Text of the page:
A single gene is responsible for mating actions and sexual orientation in Drosophila, that bountiful font of genetic research, the common fruit fly.
A pair of articles in the June 3 issue of the journal Cell powerfully reinforce the case for the innate biological nature of sexual orientation. After all, distant mothers, weak fathers, 'recruitment,' and embracing Jesus are not major factors in shaping the 'impressionable' fly pupa.
Barry J. Dickson and colleagues at the Institute of Molecular Biotechnology of the Austrian Academy of Sciences in Vienna focused on the 'fruitless' gene ( fru ) , which comes in four variations. They hypothesized that a switch gene for sexual behavior should act to specify either male or female behavior, irrespective of the physical sexual characteristics of the fly.
Through a complex series of gene splicing and breeding they generated lines of fruit flies that carried one of the four distinct variants of fru, and then they observed their behavior.
They found that the male flies with the female variant of the fru gene were significantly less likely to court and breed with females than were the males with the other variants of the gene.
They were also more likely to engage in courtship behavior with other males.
Among female flies, those with the male version of the gene were significantly less likely to mate with 'normal' male flies, while more than 40% of them engaged in male courtship behavior—a ritualistic series of wing beatings and body lickings prior to copulation—with 'normal' females.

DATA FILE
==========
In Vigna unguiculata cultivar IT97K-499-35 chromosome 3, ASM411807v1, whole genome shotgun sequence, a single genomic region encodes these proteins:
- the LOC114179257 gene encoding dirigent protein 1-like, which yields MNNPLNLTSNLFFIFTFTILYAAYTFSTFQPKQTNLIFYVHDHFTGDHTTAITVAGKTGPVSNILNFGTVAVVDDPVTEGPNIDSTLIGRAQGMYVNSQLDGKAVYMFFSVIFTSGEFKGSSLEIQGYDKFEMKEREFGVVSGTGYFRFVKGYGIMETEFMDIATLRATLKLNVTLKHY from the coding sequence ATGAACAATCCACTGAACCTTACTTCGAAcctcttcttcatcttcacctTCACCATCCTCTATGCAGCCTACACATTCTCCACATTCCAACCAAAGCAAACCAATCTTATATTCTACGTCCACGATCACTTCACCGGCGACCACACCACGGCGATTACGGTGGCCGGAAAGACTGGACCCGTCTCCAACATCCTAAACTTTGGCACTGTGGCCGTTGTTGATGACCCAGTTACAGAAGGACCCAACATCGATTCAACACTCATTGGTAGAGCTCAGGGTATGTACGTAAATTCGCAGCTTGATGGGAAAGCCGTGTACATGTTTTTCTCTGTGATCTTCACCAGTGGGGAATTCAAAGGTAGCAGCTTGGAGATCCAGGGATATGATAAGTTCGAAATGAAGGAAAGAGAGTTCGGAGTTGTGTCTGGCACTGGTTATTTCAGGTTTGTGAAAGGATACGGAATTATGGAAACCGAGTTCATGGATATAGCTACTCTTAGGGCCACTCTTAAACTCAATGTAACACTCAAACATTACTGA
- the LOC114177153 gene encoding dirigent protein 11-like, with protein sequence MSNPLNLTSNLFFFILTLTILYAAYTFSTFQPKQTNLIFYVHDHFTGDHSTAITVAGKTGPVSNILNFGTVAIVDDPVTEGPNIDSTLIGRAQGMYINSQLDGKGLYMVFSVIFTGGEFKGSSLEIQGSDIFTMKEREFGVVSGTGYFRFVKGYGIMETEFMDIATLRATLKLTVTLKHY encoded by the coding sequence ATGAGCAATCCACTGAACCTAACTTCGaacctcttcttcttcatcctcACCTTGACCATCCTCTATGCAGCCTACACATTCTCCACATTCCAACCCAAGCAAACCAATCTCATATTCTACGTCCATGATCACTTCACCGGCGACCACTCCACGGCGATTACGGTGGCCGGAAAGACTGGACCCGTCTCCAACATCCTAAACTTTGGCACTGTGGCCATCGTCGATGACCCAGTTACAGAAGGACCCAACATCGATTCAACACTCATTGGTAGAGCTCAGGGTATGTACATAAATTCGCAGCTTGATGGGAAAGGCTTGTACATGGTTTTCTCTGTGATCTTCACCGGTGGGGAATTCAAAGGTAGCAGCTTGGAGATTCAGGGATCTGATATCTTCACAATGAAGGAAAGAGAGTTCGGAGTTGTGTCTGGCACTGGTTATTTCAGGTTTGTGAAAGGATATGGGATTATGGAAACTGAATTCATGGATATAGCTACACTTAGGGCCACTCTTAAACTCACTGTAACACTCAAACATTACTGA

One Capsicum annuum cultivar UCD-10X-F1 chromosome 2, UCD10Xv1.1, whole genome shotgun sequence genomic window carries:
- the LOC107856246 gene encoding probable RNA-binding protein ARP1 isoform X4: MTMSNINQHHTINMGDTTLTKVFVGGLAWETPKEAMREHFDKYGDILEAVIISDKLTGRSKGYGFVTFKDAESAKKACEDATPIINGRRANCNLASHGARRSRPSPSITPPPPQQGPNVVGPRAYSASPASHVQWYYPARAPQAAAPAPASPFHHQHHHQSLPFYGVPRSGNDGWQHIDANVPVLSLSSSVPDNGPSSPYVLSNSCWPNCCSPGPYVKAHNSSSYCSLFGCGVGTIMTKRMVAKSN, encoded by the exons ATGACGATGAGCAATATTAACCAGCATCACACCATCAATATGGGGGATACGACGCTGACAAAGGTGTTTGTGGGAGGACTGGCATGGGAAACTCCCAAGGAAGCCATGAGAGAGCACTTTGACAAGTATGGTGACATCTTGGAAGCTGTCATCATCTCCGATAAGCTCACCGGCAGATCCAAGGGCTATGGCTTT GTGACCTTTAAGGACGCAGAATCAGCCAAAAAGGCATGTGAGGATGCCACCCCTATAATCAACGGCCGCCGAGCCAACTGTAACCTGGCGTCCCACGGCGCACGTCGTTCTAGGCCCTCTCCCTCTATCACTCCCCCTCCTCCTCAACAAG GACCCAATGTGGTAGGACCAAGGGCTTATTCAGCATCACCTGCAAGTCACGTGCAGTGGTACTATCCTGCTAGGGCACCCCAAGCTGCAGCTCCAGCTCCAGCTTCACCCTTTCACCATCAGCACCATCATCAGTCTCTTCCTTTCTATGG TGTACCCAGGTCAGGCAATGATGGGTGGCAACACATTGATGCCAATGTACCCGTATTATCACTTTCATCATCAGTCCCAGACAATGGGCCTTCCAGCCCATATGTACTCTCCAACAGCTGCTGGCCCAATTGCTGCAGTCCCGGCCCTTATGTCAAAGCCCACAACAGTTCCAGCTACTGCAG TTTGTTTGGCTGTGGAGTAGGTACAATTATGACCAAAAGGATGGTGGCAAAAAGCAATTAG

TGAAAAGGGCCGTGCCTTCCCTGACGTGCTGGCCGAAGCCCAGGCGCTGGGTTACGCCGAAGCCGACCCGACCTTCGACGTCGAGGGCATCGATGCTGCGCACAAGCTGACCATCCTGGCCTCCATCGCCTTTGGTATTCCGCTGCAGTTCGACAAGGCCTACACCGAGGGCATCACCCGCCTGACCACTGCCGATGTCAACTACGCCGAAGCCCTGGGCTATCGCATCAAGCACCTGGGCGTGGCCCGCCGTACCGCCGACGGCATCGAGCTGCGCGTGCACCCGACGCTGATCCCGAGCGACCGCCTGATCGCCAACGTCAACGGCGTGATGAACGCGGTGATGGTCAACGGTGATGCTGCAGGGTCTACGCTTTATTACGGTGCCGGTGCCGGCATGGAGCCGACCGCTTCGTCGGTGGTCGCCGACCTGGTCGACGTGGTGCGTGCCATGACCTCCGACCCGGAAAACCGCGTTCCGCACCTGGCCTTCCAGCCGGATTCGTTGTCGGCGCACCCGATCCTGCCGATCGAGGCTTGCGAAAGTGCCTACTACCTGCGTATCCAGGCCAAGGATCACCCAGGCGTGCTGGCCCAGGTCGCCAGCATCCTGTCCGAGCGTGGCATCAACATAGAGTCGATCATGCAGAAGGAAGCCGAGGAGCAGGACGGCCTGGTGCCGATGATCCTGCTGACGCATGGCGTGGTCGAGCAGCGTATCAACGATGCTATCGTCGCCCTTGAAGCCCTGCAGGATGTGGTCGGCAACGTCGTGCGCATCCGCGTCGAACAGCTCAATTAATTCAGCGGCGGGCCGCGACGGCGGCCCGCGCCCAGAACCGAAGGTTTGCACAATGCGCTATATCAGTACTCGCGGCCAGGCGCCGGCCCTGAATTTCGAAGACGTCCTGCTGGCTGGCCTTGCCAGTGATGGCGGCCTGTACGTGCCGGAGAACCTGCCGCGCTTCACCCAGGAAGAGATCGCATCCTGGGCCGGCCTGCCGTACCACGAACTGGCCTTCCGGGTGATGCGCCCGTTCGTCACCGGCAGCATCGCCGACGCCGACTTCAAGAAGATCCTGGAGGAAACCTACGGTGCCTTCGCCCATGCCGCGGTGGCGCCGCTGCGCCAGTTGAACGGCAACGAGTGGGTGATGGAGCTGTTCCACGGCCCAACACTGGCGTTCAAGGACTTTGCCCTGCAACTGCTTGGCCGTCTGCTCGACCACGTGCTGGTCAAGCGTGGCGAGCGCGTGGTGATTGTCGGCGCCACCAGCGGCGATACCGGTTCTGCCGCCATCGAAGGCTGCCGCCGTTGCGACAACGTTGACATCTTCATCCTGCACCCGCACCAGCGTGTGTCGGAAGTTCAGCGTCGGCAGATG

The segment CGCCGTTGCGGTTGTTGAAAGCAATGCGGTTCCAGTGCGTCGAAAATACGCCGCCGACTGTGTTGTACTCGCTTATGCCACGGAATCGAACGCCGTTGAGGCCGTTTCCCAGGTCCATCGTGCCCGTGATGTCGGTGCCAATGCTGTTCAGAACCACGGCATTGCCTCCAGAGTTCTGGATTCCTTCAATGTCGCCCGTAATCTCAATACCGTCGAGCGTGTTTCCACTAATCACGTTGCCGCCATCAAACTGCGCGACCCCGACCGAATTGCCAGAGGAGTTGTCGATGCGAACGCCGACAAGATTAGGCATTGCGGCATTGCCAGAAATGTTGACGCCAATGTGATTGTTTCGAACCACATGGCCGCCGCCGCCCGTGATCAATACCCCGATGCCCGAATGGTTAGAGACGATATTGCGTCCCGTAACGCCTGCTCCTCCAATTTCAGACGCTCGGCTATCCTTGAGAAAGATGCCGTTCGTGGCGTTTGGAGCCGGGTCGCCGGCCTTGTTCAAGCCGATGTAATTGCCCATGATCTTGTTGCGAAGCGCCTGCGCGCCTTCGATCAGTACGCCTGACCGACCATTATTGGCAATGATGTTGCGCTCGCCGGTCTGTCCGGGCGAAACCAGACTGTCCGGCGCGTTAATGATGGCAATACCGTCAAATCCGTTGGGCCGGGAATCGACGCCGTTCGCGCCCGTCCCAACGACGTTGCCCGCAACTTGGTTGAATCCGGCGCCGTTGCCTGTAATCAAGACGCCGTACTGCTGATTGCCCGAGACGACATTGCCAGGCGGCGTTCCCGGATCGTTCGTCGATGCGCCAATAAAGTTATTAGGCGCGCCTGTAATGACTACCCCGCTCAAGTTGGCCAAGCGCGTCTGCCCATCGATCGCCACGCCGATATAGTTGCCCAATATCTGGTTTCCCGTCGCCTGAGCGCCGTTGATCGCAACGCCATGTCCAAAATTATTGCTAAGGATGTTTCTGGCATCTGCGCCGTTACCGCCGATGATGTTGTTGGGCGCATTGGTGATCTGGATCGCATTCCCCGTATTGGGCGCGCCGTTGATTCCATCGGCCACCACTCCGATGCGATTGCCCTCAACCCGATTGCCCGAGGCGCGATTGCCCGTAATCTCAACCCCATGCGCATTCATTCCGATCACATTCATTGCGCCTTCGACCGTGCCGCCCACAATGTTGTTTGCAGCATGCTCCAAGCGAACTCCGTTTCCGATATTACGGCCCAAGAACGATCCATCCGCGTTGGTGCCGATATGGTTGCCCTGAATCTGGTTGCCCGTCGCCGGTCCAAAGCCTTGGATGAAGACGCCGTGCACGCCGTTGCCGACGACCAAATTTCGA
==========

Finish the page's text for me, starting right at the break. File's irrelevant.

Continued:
The researchers carefully examined the bodies of the fly lines and could discern no physical changes that might explain these actions. The flies in every way looked like males and females of the species should look, but they did not behave the same as their sexual features would indicate.
The second paper looked at neurons in the fly brain that have been associated with the fru gene. It said, 'We could not detect any major anatomical differences in this circuit that might explain the different sexual behaviors of males and females, suggesting that the essential difference between the sexes lies in the functioning of this circuit, not its construction.'
It also showed how male and female specific pheromones—a chemical signaling system that parallels the sense of smell, is wired to the most primitive portion of the brain, and regulates sexual attraction—can be affected by male and female fru genetic variants.
Dickson says, 'We have shown that a single gene in the fruit fly is sufficient to determine all aspects of the flies' sexual orientation and behavior.' Their findings demonstrate that instinctive behavior can be regulated by the same genetic forces that regulate height or eye color.
'The notion of a behavioral switch gene implies that at least some instinctive behaviors develop according to the familiar genetic logic of morphological [ body ] development.' It does not deny the role of other genes and the environment in strengthening or weakening the influence of that gene in developing patterns of behavior.